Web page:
Tag Archives: osx

Flags of the World!

WordPress Flags Promotion

The Flags of the World graphics library is the perfect resource for all the clip art graphic content you need to create your cards, posters, invitations and personal documents. Including over 200 unique flags for the different countries of the world, not only that but with 3 different styles the library has many uses. With the different styles included in this library you can use the flags as icons, buttons and graphics for web, game and any other interactive content.

It is only $4.99/£2.99!! And can be used on OS 10.6 and above, on ANY MAc OSX application!

We had fun making it, so you’ll definitely enjoy using it for all your flag needs!

Check it out!

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Happy St. David’s Day!

Happy St. Davids Day everyone!

Did you know, our Seasonal Library contains some gorgeous graphics to help you celebrate St. David’s Day?

Check it out! It’s only £6.99 ($9.99) and we are updating it for FREE for every major holiday in the coming year.

And if you haven’t already, check out our other products on our site www.microspot.com!

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Tips and Tricks for use with Microspot MacDraft #1

Tips and Tricks for use with Microspot MacDraft #1:

General Use of MacDraft

What if I always want to start drawing my lines or shapes with a certain Pen/ Fill color?

It is quite a common thing to use the same line and fill color when you are drawing objects in MacDraft. You can set these options as defaults for your MacDraft documents through the preferences. Simply change the Attributes for the Fill, Pattern, and line settings, go to the MacDraft menu and select Preferences. Click the Document Preferences tab and make sure that the “Fill Pattern and Colors” check box and “Line Settings” check box are checked on. Then click the Ok button. Once this has been done, every time that you open a new document, these setting will apply to the objects that you draw.

 

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Tips and Tricks for Working With Renderers #10:

Tips and Tricks for use with Microspot Interiors #10:

Working With Renderers

Best advice for rendering high quality images.
When working in 3D there is often a need to generate high quality, high DPI images. Doing this can sometimes take a long time, depending on the complexity of your scene and it is important to try and get things right the first time. Just about every 3D scene or model will include textures, therefore it is important for you to remember that the size of the textures you use should correlate to the render you are creating.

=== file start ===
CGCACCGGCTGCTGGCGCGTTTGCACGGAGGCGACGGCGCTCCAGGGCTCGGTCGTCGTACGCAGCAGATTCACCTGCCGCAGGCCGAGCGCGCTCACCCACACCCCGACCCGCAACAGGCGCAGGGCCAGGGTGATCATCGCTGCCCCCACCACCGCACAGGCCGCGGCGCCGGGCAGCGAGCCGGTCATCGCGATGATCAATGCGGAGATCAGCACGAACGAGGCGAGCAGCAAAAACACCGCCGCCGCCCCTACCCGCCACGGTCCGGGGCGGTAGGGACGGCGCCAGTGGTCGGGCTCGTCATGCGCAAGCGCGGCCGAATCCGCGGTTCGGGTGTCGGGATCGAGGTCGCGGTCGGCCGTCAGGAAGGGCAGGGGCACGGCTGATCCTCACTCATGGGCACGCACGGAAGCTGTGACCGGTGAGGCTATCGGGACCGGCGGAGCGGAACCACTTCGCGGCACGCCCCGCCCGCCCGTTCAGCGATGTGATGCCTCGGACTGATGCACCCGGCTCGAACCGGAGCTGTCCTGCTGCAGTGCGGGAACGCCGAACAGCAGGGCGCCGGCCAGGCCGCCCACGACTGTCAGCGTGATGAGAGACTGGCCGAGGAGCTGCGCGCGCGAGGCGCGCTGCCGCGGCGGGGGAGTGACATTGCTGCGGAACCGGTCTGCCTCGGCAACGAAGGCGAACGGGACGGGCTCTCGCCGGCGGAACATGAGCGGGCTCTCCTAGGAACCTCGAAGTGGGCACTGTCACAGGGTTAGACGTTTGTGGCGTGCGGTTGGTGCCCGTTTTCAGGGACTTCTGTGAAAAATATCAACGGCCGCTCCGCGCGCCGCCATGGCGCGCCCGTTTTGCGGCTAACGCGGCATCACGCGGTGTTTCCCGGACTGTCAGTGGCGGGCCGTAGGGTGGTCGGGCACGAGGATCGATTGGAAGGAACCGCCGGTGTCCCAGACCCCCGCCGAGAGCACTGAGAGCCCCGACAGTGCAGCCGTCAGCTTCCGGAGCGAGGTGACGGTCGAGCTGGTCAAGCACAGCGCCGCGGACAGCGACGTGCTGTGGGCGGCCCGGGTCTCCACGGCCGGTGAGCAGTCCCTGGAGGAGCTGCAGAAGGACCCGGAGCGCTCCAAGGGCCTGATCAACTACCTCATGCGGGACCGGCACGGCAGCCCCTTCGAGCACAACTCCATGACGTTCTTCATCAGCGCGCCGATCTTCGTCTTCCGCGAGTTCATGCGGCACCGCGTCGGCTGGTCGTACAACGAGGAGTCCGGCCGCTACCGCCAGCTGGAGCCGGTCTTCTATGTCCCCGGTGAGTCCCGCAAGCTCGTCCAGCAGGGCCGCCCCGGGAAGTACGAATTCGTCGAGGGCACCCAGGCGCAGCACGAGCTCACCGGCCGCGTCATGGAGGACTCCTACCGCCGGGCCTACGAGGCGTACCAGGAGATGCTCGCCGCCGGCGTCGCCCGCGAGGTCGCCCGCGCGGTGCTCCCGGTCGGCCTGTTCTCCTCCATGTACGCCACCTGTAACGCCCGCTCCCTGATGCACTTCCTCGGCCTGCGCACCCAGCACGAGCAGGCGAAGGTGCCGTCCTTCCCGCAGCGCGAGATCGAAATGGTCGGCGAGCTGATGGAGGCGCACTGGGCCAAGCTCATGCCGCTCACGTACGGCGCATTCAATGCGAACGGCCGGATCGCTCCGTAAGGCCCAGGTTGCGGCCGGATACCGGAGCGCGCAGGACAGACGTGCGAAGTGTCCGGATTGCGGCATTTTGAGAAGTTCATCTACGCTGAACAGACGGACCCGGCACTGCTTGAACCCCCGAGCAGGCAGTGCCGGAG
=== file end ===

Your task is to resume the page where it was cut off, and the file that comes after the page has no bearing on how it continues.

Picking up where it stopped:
If you are using repeatable textures then the quality of the textures you are using does not always need to be changed, but if you are use standard textures that do not repeat, then you will need to increase their pixel size to suit the large render that you will be creating. If I am rendering an image at 4000 x 4000 pixels, I will always try and make my non-repeatable textures 2000 x 2000 pixels. Then when you add them to the scene, you must hold the Shift key down when dragging in, that way the textures will not get sample by the application.

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Tips and Tricks for Working With Renderers #9:

Tips and Tricks for use with Microspot Interiors #9:

Working With Renderers

Always remember to check how your scene looks?

When creating 3D models it is always important to keep an eye of renderings of the model or scene. Interiors has a preview renderer that allows you to quickly render your scene and get an idea of how it looks with the lighting and shadows and will give you insight into areas of the scene that may need more work and attention. The RayShade renderer can take more time to generate, if you are using it to preview then my advise is to make the window size of your document small.

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Tips and Tricks for Creating 3D Models #4:

Tips and Tricks for use with Microspot Interiors #4:

Creating 3D Models

How to make a realistic shiny glass screen?

One of the biggest things I have been asked over the years is how do I create a realistic looking glass covering. The problem is not with the rendering attributes, like reflectivity and color that people assign it’s actually with the 3D modelling style they use. The common mistake is to have a surface that acts as a screen and apply an image and then apply the reflectivity to that. This is not the best method, although it will work it won’t create a realistic effect. Lets take a mobile phone screen as an example:

Screen Shot 2013-01-11 at 16.18.49